The Guardian just broke the news that a consultant to Shell and other oil and gas interests was the source of ‘evidence’ provided by the Institute of Physics in the current UK parliamentary review of the controversy in England over climate scientists’ emails stolen from servers at the University of East Anglia.
The Guardian reports:
“Evidence from a respected scientific body to a parliamentary inquiry examining the behaviour of climate-change scientists, was drawn from an energy industry consultant who argues that global warming is a religion”
The Guardian has established that the institute prepared its evidence, which was highly critical of the CRU scientists, after inviting views from Peter Gill, an IOP official who is head of a company in Surrey called Crestport Services.
According to Gill, Crestport offers “consultancy and management support services … particularly within the energy and energy intensive industries worldwide”, and says that it has worked with “oil and gas production companies including Shell, British Gas, and Petroleum Development Oman”.
Gill’s LinkedIn profile reveals that, in addition to his post at IOP, he works for the Energy Institute, a “leading professional body for the energy industries” that advocates “the safe, environmentally responsible and efficient supply and use of energy in all its forms,” and that he started his career with an outfit called Coal Processing Consultants LTD.
Perhaps the parliamentary inquiry should pause for a second to ask Gill and the Institute of Physics a few questions, especially in light of the fact that the IOP was recently forced to issue a clarification stating that the evidence it submitted on the topic of the CRU hack “does not undermine the scientific basis for climate change.”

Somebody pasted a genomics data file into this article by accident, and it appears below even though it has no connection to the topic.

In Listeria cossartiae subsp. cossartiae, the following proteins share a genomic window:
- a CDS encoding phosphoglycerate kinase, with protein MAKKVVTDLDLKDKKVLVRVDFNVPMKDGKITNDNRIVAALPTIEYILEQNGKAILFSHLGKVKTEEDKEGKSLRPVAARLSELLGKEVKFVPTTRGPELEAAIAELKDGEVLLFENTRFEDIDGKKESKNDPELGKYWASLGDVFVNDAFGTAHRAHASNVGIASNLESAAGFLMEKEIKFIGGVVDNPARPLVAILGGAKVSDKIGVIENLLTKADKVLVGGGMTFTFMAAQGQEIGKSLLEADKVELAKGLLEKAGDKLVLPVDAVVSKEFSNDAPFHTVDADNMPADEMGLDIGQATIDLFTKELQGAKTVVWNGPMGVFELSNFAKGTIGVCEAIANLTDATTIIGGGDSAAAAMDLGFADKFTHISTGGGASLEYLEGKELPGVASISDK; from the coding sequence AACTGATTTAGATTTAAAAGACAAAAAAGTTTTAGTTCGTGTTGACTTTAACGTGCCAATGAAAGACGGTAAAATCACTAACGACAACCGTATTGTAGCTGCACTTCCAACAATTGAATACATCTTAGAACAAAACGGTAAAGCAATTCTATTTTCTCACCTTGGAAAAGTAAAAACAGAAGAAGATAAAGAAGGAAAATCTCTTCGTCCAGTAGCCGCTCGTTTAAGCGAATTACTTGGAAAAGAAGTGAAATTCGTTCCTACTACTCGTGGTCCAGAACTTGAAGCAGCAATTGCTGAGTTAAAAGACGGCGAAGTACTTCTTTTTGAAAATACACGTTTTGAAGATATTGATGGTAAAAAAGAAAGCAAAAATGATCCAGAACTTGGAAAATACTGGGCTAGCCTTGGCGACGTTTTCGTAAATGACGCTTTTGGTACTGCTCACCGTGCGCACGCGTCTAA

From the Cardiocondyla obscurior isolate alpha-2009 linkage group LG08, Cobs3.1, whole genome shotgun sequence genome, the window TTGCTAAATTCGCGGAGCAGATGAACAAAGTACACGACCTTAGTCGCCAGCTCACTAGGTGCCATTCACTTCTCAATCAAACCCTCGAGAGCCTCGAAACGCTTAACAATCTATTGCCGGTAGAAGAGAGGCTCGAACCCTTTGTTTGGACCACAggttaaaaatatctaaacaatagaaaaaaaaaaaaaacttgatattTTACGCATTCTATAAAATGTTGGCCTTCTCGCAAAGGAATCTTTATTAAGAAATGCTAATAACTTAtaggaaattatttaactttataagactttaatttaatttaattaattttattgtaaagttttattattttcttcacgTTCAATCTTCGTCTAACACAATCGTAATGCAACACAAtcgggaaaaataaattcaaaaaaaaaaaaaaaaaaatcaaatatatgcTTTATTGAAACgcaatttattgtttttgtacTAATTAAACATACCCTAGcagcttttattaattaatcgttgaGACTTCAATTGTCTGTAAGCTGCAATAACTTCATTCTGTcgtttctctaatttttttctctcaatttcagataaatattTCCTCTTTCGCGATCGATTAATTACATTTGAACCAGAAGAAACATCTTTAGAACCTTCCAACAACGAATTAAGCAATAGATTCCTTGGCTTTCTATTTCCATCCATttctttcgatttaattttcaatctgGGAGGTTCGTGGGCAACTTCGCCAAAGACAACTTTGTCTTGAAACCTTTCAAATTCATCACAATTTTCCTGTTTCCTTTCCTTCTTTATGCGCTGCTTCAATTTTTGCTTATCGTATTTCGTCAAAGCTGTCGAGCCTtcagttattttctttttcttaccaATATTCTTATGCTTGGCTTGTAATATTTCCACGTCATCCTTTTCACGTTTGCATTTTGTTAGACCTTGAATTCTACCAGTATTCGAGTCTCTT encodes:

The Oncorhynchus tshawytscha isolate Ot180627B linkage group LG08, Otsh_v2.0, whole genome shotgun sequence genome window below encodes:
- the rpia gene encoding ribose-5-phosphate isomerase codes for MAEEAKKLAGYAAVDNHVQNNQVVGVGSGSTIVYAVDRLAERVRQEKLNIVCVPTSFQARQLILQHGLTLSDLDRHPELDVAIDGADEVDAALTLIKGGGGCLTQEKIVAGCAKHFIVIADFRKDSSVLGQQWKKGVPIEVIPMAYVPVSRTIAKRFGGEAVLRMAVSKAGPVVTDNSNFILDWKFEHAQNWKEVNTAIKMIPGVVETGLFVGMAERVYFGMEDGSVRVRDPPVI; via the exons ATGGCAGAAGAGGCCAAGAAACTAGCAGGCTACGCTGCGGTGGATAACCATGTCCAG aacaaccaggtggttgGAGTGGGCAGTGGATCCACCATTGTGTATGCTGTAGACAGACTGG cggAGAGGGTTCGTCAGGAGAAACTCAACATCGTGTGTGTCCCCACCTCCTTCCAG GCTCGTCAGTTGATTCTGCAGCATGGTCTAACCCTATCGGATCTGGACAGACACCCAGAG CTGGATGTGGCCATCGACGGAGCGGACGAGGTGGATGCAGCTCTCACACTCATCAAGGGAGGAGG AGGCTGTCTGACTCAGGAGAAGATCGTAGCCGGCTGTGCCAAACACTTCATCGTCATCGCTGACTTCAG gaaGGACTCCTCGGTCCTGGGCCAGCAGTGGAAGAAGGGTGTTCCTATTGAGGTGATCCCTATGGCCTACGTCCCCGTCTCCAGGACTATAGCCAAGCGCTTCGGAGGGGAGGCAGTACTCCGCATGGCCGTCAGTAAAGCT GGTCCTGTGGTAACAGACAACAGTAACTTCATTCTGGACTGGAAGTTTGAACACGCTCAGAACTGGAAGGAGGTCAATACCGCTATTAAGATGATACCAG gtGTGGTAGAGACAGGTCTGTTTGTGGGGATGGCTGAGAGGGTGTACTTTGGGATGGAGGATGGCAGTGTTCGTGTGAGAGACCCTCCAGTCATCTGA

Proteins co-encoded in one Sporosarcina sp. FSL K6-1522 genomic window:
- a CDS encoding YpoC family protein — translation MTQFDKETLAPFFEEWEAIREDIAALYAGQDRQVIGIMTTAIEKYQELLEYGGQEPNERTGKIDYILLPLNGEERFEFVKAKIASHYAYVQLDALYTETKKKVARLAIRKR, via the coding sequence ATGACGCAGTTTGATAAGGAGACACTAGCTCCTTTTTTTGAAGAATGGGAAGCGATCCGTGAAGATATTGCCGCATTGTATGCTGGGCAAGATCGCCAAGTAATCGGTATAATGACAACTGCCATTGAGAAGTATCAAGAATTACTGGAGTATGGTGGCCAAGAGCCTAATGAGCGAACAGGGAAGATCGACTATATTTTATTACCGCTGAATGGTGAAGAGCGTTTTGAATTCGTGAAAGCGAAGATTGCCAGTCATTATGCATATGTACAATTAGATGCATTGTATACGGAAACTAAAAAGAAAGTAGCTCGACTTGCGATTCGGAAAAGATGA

That weak clarification is insufficient in the mind of at least one IOP member scientist, who wrote in an open letter to the IOP that its allegation that CRU scientists suppressed data is “incorrect and irresponsible” and that “If the IOP continues to stand by this statement then I will have no other option but to reconsider my membership.”
Gill sits on the IOP’s energy subcommittee that prepared the evidence submitted to Parliament for the inquiry. Gill acknowledged that he “helped prepare the submission” but the IOP refuses to name the rest of the members on the subcommittee because it fears getting “dragged into a very public and highly politicised debate.”
Just to put this in context, the IOP released a statement claiming that its main criticism of the CRU scientists at East Anglia was that “science should be practiced openly and in an unbiased way” and that IOP “believe the case for openness remains just as strong.”
But when it’s revealed that one of the sources of its ‘evidence’ against climate scientists is horribly conflicted by ties to the oil and gas industries, then apparently it’s ok for the IOP to shun transparency and circle the wagons.
Read more over at The Guardian.